The clock was ticking towards midnight on 19 May 2002.

Kirsty Sword Gusmao was sitting in the front row of a 100,000 strong congregation on the outskirts of Dili awaiting the official arrival of the world’s newest nation.

Tears began to well up after almost two decades of risking her life fighting for East Timor’s independence, threatening to derail her characteristic composure.

She swallowed hard, determined not to let emotions get the better of her at such an austere moment, but it took every ounce of strength not to break down as her husband, Xanana Gusmao, raised the flag of the Democratic Republic of East Timor and was then sworn in as its President.

“I had been waiting for this moment for almost twenty years,” she recalls.

The dawn of independence for East Timor, or Timor-Leste as it’s now officially known, is one of the most significant geopolitical events in recent history. Bendigo-born Kirsty Sword Gusmao AO was at the heart of it, as were the Australian defence forces who led the international campaign to bring stability to the war-torn archipelago.

This year marks the 23rd anniversary of the INTERFET campaign, a revered peacekeeping mission which helped pave the way for freedom, and the fledgling nation’s inaugural First Lady has taken time to reflect on that unique moment in history.

“It was very rewarding for me to be able to contribute to helping a small and martyred people have a voice and finally achieve their long-held dream of an act of self-determination,” she says humbly.

"My overwhelming sentiment is gratitude. I am so thankful that I was trusted enough by the Timorese people to walk alongside them on their arduous and painful journey to freedom."

Kirsty Sword Gusmao

The road to freedom for the East Timorese was long and bloody.

In December 1975, just days after the tiny half island nation was granted independence by its former Portuguese rulers, it was invaded by neighbouring Indonesia.

Their brutality and bloodshed shocked the world.

Mass killings were recorded, villages wiped out and within three years of the Indonesian occupation, 300,000 people had been murdered.

A young freedom fighter named Xanana Gusmao rallied a fierce resistance movement against the Indonesian forces and quickly became a hero to his people - and Indonesia’s most wanted man.

“I was a young student of languages at Melbourne University when I became aware of Timor-Leste’s struggle,” Ms Sword says.

"I came to know a number of East Timorese dissidents and was inspired by their courage and determination to seek justice for their people who’d been so terribly wronged."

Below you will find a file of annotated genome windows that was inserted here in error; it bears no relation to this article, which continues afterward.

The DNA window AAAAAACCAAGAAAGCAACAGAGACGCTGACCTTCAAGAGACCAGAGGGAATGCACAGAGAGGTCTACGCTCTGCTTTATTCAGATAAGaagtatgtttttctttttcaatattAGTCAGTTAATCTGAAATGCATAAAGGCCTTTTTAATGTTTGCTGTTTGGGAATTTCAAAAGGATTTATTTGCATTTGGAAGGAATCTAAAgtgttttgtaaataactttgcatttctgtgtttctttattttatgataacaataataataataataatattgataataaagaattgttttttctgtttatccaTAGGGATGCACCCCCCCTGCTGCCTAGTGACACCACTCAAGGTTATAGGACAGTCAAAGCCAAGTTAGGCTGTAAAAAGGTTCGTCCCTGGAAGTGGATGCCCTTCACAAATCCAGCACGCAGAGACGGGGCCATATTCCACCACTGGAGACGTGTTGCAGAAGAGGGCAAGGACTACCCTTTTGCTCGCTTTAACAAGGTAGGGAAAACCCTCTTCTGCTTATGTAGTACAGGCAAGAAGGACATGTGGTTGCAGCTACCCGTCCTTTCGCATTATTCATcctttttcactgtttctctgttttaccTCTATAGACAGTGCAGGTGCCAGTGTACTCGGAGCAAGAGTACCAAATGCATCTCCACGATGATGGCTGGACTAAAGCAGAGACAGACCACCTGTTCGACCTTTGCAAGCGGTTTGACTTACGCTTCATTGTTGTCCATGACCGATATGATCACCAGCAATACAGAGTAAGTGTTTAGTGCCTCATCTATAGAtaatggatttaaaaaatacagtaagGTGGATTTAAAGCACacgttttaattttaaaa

Kirsty Sword Gusmao

When East Timor opened to tourists in 1991, she took her camera and visited, subversively filming the appalling living conditions the East Timorese were enduring.

“That first visit to East Timor galvanised my will to do something to help,” she says, “my conscience was pricked.”

Upon return to Jakarta, she began assisting the resistance movement.

Using the alias ‘Ruby Blade,’ the undercover operative’s primary role was smuggling documents and letters between Xanana Gusmao, who was by then in jail, and his resistance fighters, right under the nose of the Indonesians.

Over the years their relationship developed and few were surprised when the freedom fighter and his glamorous spy married after his release in 1999.

A documentary about their dangerous liaisons, Alias Ruby Blade, was released in 2012.

Kirsty Sword Gusmao.
Kirsty Sword Gusmao.

After years of advocacy, the East Timorese voted for independence from Indonesia in 1999, but the election triggered another wave of bloodshed across East Timor.

Thousands were murdered by pro-Indonesian militia and an estimated 400,000 people were displaced from their homes.

The Australian forces who were called in to restore peace to East Timor, were confronted by horrific scenes. Led by Major General Peter Cosgrove, they found bodies lining in the street, rampant looting and the capital Dili scorched and burning to the ground.

“Tears of joy were shed when it was announced that an international force was on its way to restore law and order,” Sword says of the Australians arrival. “The relief was palpable.”

"The fact that Australia had taken the lead in heading the international force was tremendously satisfying for me. They played a vital role."

Kirsty Sword Gusmao